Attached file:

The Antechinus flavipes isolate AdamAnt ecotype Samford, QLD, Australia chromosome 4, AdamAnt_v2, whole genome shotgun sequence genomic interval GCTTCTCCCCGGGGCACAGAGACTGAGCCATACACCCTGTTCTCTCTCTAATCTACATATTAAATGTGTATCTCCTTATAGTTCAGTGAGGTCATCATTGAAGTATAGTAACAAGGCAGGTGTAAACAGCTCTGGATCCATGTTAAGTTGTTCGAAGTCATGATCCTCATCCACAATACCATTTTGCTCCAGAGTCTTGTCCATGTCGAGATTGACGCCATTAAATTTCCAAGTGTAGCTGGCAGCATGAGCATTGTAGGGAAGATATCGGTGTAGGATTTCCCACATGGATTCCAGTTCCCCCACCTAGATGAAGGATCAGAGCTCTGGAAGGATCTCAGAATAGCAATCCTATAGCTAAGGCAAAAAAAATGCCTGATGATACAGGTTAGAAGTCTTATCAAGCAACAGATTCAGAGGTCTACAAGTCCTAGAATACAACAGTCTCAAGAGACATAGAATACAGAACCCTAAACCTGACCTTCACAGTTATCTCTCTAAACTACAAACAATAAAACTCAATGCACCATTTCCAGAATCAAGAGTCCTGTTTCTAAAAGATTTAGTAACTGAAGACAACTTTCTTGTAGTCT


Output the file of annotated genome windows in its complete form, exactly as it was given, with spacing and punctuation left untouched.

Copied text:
The Antechinus flavipes isolate AdamAnt ecotype Samford, QLD, Australia chromosome 4, AdamAnt_v2, whole genome shotgun sequence genomic interval GCTTCTCCCCGGGGCACAGAGACTGAGCCATACACCCTGTTCTCTCTCTAATCTACATATTAAATGTGTATCTCCTTATAGTTCAGTGAGGTCATCATTGAAGTATAGTAACAAGGCAGGTGTAAACAGCTCTGGATCCATGTTAAGTTGTTCGAAGTCATGATCCTCATCCACAATACCATTTTGCTCCAGAGTCTTGTCCATGTCGAGATTGACGCCATTAAATTTCCAAGTGTAGCTGGCAGCATGAGCATTGTAGGGAAGATATCGGTGTAGGATTTCCCACATGGATTCCAGTTCCCCCACCTAGATGAAGGATCAGAGCTCTGGAAGGATCTCAGAATAGCAATCCTATAGCTAAGGCAAAAAAAATGCCTGATGATACAGGTTAGAAGTCTTATCAAGCAACAGATTCAGAGGTCTACAAGTCCTAGAATACAACAGTCTCAAGAGACATAGAATACAGAACCCTAAACCTGACCTTCACAGTTATCTCTCTAAACTACAAACAATAAAACTCAATGCACCATTTCCAGAATCAAGAGTCCTGTTTCTAAAAGATTTAGTAACTGAAGACAACTTTCTTGTAGTCT